February 22, 2016


Where the Sun Doesn't Set on Solar (Alan Neuhauser Feb. 22, 2016, US News)

On Monday, the California firm Solar Reserve unveiled the world's first solar plant able to generate power 24/7 without any kind of coal- or gas-fired backup - and not just for one or tens or hundreds of homes, but on a "utility scale:" for tens of thousands of households.

"This is really the only large-scale storage project in the U.S. that doesn't need natural gas backup," CEO Kevin Smith says. "It's significant. We can put it in the middle of nowhere - in Africa or the California desert."

The plant, built in Tonopah, Nevada - population 2,478 - already works: Since the fall, the lights in Las Vegas and Reno have blinked with power generated three hours away at the site, known as Crescent Dunes. These days, it's churning out 110 megawatts from noon to midnight - roughly the 12-hour window of peak demand in Vegas, and enough electricity for 75,000 homes.

The process it uses is different than typical photovoltaic solar panels. It's known as thermal solar: 10,347 curved mirrors sit in a circle 1.73 miles across, following and focusing the sun's rays onto black tubes coiled around the top of a tower. Inside, more than 3 million gallons of liquid salt - kept at 500 degrees in a so-called "cold tank" to stay molten - flow through the tubes, baking until they reach 1,050 degrees. The fluid then plunges into a pair of 40-foot-tall insulated tanks, which hold the heat until it's needed to turn water into ​​​​steam. The steam spins a turbine to create electricity.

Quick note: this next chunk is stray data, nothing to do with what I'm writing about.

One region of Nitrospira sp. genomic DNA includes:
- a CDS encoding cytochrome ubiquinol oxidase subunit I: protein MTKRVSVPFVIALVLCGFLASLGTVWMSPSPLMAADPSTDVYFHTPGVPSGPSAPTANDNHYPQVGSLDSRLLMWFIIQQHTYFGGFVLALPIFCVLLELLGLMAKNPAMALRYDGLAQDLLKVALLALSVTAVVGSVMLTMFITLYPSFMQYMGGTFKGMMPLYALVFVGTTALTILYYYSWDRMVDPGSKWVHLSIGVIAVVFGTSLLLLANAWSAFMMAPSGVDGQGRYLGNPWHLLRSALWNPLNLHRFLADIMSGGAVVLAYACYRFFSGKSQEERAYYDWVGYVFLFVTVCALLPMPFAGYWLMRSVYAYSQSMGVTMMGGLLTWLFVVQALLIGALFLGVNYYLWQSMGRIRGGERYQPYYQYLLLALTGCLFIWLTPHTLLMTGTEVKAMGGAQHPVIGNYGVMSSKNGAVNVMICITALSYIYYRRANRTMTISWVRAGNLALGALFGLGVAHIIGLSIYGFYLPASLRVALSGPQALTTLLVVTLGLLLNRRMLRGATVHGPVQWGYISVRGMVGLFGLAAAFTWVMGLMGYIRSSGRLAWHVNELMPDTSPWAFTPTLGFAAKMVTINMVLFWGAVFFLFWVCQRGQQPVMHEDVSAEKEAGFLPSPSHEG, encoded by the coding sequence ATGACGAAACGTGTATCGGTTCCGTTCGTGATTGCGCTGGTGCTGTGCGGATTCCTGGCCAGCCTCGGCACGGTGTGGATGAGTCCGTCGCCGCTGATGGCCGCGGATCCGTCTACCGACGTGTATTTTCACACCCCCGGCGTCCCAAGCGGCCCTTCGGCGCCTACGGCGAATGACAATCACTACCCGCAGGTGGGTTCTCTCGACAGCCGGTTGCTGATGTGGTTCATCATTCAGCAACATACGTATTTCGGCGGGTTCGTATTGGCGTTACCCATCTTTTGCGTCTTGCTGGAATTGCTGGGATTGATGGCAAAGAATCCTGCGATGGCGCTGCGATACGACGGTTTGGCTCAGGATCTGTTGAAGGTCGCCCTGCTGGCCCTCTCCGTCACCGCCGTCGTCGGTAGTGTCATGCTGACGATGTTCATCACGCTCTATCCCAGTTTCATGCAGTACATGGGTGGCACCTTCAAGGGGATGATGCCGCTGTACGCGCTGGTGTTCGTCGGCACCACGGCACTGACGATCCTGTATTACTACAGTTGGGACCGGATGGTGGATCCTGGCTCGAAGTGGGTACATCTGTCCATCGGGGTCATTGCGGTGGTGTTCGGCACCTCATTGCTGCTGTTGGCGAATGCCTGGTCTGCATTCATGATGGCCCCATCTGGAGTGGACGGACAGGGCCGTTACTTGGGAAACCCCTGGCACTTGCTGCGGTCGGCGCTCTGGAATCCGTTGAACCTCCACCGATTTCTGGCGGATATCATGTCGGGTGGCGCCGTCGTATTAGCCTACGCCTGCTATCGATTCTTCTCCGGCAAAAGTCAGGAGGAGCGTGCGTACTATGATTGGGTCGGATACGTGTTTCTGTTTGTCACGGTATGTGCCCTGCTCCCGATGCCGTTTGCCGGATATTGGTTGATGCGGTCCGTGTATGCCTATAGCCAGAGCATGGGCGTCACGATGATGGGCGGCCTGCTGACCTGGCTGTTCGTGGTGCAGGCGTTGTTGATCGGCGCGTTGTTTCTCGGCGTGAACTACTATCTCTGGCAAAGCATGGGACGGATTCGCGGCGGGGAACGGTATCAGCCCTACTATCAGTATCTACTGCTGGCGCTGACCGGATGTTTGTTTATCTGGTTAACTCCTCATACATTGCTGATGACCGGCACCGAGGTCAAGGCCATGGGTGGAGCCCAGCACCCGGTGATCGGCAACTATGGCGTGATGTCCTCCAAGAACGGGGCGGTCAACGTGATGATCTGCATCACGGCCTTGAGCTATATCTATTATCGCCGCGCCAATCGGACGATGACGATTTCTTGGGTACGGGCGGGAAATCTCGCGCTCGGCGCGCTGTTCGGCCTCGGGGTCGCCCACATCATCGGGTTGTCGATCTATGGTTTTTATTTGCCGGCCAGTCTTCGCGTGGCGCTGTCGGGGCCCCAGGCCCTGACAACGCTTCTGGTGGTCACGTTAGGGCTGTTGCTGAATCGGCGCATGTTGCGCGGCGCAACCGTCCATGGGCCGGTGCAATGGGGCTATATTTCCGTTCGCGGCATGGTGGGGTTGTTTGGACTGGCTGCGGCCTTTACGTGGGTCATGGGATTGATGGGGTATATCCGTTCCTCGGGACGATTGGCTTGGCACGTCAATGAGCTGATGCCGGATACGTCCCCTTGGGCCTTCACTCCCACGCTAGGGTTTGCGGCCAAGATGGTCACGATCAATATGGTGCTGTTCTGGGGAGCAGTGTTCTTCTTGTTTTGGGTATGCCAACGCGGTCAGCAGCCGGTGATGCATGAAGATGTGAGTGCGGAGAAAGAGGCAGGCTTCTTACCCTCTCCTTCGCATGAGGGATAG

For the next 25 years, the company has contracted with NV Energy, owned by Warren Buffett's Berkshire Hathaway, to pump electrons into the grid. By day, the 640-foot tower casts an otherworldly glow that prompted one airline passenger to write on the blog UFOsightingsdaily.com ​that it has the "appearance of a landed UFO on the ground."​ Once stored inside the insulated tanks, the heat won't dissipate for weeks, if needed, and there's enough salt to provide 10 hours of steady power.

"We can store energy in it, extract the energy, recharge it almost like a battery being charged and discharged," Smith says. "Because that storage is flexible, we can design the facility to meet demand whenever the utility wants." 

Posted by at February 22, 2016 6:58 PM